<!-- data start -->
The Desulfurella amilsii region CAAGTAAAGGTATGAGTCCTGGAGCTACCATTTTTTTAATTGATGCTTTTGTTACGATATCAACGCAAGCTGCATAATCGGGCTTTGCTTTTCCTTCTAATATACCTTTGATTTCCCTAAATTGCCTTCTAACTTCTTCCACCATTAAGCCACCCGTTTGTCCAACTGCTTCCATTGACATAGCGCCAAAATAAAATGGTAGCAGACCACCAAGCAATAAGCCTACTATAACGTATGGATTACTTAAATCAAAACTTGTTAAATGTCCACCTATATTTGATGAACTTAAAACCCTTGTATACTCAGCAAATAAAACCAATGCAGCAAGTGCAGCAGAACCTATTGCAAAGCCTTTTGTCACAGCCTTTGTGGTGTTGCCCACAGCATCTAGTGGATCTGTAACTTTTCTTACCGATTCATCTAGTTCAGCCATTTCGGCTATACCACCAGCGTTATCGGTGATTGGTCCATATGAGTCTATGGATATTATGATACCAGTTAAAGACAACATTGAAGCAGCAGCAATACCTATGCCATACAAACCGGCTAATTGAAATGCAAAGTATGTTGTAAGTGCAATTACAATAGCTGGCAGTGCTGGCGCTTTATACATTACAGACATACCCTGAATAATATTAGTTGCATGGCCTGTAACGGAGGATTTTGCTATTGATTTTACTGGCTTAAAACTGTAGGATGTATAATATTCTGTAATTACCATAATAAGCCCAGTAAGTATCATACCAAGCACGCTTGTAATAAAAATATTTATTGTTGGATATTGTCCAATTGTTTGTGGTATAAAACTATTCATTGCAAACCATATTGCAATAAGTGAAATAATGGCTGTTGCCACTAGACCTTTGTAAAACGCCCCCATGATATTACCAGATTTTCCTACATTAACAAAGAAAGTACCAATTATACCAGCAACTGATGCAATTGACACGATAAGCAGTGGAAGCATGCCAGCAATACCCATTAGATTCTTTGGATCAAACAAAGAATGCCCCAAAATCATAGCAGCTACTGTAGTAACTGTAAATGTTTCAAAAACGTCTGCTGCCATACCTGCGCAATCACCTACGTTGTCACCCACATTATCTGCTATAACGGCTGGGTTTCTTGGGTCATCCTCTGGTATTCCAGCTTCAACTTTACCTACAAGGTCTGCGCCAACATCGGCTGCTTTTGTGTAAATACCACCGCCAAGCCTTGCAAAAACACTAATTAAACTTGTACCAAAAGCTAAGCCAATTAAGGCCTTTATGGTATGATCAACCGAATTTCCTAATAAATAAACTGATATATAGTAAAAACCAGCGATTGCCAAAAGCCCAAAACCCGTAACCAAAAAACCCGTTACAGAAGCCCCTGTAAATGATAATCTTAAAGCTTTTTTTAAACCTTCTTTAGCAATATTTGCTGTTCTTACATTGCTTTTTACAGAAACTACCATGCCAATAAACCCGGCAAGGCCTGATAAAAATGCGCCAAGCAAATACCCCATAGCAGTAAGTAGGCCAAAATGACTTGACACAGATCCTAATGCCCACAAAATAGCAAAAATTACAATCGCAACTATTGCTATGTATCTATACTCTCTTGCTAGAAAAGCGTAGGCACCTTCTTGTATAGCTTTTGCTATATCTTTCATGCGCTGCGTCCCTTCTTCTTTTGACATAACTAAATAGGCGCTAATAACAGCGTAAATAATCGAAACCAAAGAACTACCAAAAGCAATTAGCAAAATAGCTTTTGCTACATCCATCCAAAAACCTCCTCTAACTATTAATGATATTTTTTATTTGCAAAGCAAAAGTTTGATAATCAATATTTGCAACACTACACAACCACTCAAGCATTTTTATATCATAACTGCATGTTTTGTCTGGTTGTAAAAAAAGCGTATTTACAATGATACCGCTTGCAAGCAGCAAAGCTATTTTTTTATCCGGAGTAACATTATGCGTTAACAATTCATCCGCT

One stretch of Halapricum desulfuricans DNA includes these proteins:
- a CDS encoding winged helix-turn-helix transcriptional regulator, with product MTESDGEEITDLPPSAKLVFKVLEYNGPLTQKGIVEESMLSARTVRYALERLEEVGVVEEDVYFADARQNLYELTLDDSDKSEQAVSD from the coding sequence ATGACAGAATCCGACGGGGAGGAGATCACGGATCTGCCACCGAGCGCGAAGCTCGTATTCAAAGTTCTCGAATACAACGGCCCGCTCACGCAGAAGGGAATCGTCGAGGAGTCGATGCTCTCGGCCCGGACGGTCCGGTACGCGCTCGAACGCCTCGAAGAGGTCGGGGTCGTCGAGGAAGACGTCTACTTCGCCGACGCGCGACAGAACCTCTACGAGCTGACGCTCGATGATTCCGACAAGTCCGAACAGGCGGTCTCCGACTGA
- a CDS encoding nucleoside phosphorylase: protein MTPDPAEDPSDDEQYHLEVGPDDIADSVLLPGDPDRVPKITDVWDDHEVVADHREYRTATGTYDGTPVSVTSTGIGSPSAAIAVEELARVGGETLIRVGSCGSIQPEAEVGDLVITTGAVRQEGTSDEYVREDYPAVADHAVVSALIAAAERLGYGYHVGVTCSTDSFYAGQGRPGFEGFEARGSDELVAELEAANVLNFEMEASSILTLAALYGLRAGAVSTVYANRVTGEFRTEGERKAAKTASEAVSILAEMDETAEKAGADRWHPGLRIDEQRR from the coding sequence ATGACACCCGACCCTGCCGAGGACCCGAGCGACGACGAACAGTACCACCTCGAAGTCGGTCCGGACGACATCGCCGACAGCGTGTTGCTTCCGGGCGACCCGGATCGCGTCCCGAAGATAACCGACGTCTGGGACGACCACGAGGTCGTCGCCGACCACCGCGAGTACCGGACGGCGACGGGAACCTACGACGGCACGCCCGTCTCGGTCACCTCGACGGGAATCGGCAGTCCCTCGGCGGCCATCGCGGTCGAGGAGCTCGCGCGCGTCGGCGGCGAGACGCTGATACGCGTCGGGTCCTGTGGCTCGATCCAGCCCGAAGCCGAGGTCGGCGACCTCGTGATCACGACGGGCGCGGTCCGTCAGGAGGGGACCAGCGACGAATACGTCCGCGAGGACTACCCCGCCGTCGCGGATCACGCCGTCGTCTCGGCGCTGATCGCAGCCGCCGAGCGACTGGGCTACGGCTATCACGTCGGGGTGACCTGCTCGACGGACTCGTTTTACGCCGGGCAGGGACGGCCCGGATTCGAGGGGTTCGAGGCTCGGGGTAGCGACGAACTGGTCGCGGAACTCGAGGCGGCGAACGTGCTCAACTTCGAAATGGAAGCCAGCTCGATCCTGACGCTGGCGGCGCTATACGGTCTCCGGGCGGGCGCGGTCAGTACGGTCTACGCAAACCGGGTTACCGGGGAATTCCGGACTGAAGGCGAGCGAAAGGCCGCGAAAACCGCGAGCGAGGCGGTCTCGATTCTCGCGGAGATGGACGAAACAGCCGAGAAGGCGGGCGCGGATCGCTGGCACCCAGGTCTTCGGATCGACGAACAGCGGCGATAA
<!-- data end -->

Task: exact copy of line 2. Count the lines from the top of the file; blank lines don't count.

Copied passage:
One stretch of Halapricum desulfuricans DNA includes these proteins: